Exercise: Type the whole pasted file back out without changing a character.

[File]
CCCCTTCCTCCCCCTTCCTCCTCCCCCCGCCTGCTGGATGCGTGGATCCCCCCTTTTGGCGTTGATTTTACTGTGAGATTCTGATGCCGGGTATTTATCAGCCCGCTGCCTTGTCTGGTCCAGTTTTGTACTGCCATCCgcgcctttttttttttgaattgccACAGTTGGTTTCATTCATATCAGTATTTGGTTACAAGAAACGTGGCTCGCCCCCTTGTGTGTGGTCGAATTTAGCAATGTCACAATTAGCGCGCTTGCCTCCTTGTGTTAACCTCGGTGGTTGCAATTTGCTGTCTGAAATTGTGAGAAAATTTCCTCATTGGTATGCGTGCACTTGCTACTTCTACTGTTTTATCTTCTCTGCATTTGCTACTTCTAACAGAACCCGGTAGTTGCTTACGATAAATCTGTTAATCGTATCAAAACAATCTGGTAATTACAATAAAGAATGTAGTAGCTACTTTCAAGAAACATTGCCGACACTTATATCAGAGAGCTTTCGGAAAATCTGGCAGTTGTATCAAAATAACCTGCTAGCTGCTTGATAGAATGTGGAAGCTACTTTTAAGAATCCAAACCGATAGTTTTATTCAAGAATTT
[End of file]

CCCCTTCCTCCCCCTTCCTCCTCCCCCCGCCTGCTGGATGCGTGGATCCCCCCTTTTGGCGTTGATTTTACTGTGAGATTCTGATGCCGGGTATTTATCAGCCCGCTGCCTTGTCTGGTCCAGTTTTGTACTGCCATCCgcgcctttttttttttgaattgccACAGTTGGTTTCATTCATATCAGTATTTGGTTACAAGAAACGTGGCTCGCCCCCTTGTGTGTGGTCGAATTTAGCAATGTCACAATTAGCGCGCTTGCCTCCTTGTGTTAACCTCGGTGGTTGCAATTTGCTGTCTGAAATTGTGAGAAAATTTCCTCATTGGTATGCGTGCACTTGCTACTTCTACTGTTTTATCTTCTCTGCATTTGCTACTTCTAACAGAACCCGGTAGTTGCTTACGATAAATCTGTTAATCGTATCAAAACAATCTGGTAATTACAATAAAGAATGTAGTAGCTACTTTCAAGAAACATTGCCGACACTTATATCAGAGAGCTTTCGGAAAATCTGGCAGTTGTATCAAAATAACCTGCTAGCTGCTTGATAGAATGTGGAAGCTACTTTTAAGAATCCAAACCGATAGTTTTATTCAAGAATTT